An endlessly precious element of the film is Sarya’s relationship with her father Mazlum, played by Arashi’s real-life dad. It is compellingly apparent the amount of love, trust, and hope Mazlum has for Sarya and his other children (also played by Arashi’s real-life siblings). The film catches glimpses of moments of teaching and happiness between father and his children, but also moments fraught with ire as when Mazlum slaps Sarya as she stands up for her desires.
“I was thinking about the Kurdish parent and child I met during my research and interviews, when I was writing this fictional story,” Kawawada tells us when asked about how she crafted the relationship between the strong but still fallible Mazlum and the quietly defiant Sarya. “Even if they are superficially [strong], sometimes they disagree and at times they become a presence that binds each other because they can’t say their true feelings. In this film, by focusing on the daughter’s point of view, the father’s conflict can only be imagined by the audience as well as the main character.”
“There were about five candidates for the father role, but when I watched their [Arashi and her father’s] acting, it was the actual father who could bring out Lina’s performance the best,” Kawawada says of the decision to cast Arashi’s real-life father.
A sense of fluidity in being amenable to the whims and teachings of the moment greatly informs much of the production of My Small Land. “In this film, I wanted to value what I received from others, and I tried to proceed without being too caught up in my own plans as much as possible,” Kawawada tells us.
In fact, one of the guiding reasons why My Small Land comes in the form of a fictional tale as opposed to a documentary is because of something Kawawada was told during her initial interviews with Kurdish people in Japan. “See us not only as a social issue but also as human beings with our own lifestyle, culture, and individual stories,” an interviewee told Kawawada.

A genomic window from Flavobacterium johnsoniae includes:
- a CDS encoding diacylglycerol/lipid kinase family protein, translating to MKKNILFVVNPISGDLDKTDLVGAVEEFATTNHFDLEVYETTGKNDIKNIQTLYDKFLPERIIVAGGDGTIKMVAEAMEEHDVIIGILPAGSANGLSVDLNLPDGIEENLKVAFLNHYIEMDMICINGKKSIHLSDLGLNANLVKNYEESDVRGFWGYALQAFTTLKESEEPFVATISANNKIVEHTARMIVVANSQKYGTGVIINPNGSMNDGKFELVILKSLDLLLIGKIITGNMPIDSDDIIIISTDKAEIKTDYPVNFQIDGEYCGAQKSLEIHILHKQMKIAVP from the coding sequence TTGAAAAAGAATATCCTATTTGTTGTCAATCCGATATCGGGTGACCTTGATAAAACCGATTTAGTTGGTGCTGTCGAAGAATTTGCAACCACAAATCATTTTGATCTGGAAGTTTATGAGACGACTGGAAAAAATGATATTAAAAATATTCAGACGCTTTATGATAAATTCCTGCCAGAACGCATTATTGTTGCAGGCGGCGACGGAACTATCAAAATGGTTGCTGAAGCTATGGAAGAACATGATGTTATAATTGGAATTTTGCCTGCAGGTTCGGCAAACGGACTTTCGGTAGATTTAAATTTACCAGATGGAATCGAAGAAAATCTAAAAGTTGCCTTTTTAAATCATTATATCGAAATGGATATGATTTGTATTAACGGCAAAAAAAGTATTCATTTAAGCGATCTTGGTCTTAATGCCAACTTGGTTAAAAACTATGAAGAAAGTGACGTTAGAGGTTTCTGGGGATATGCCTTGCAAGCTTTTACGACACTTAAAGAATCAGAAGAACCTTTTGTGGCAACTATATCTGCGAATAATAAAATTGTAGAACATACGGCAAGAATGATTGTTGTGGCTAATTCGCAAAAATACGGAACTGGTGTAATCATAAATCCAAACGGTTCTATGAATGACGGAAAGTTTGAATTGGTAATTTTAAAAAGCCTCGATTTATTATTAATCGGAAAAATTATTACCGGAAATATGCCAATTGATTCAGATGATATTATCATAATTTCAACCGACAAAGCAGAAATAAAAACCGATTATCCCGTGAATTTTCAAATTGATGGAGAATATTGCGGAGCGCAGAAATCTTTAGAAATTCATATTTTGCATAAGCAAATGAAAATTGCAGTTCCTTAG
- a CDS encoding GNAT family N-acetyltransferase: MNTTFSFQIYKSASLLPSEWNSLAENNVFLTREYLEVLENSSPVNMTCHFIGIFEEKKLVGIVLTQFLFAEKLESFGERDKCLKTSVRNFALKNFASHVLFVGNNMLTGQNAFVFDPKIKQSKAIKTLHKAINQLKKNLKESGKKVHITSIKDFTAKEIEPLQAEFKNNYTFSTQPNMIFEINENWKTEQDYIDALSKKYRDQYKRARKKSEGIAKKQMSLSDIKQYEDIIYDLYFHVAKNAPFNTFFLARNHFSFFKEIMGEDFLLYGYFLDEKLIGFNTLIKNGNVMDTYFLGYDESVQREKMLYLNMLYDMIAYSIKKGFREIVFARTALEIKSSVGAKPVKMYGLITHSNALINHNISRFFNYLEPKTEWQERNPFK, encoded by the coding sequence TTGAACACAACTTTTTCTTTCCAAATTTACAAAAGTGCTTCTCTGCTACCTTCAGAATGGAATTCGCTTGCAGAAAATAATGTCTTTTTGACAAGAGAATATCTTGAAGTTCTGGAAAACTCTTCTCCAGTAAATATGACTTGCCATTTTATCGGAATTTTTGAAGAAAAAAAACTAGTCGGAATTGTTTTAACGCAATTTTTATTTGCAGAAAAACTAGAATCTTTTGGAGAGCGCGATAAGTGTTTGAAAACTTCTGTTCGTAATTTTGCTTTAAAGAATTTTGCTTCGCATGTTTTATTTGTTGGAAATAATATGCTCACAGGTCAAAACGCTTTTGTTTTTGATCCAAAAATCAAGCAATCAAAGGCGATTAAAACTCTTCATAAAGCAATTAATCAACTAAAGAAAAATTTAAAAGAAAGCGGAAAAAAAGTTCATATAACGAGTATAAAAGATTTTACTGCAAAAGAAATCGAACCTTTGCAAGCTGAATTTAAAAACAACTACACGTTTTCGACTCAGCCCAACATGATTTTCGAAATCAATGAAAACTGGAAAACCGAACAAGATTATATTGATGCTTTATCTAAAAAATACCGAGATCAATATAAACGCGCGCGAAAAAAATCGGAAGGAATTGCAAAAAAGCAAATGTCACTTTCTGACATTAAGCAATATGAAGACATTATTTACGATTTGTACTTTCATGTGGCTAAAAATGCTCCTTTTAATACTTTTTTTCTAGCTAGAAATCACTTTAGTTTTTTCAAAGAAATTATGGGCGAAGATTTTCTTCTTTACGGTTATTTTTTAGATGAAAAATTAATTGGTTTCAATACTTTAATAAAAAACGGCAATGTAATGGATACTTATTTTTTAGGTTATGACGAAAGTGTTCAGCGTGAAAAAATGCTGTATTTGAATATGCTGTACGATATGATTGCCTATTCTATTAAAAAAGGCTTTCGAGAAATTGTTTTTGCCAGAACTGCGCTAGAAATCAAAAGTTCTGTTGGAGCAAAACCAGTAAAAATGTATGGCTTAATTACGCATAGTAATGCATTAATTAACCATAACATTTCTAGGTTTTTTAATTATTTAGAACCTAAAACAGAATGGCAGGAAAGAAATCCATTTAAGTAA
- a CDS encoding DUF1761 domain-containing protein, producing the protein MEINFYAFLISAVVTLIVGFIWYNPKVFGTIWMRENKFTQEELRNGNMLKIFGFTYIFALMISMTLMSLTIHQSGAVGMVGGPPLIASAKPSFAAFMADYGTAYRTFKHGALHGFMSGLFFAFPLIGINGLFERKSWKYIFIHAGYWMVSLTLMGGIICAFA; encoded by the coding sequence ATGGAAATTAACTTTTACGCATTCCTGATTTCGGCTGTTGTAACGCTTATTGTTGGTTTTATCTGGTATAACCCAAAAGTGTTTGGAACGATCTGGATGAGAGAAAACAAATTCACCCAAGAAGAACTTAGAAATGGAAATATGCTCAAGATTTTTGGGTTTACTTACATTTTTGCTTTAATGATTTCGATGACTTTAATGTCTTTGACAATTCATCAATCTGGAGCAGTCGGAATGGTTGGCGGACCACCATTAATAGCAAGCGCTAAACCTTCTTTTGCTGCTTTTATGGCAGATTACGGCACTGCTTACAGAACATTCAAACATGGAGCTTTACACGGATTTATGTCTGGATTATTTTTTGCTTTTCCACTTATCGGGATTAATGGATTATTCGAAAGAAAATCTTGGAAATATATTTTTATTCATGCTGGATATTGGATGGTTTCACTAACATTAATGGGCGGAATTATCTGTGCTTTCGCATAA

“I wanted to make a film that’s not just about a distant problem but a story that the viewers can connect with and embrace as if it were their own,” Kawawada goes on to state in the notes. “We’ve all experienced being a student, so I wanted people to identify themselves with the characters and tap into their own emotions. Thus, a story about a girl who struggles with her identity.”
Indeed, My Small Land tells a fulsome tale that, from the standpoint of the viewer, feels like a life lived. Kawawada and her team show us the immense and wrenchingly painful trials and tribulations Sarya faces, but also allow her vibrant bursts of joy. We see Sarya’s small Kurdish community feasting, dancing, and singing. We see Sarya falling in love in that all-encompassing way we do when we’re teenagers. There is a soft warmth at the centre of My Small Land, and this speaks to Kawawada’s unignorable talent and compassion as a director.
“Now I want to shoot another story about nationality,” Kawawada tells us, looking toward the future. “However, regardless of the theme, I would like to continue creating films about things which make me feel uncomfortable in my own life.”
My Small Land will be at TIFF Bell Lightbox on November 16, 2022.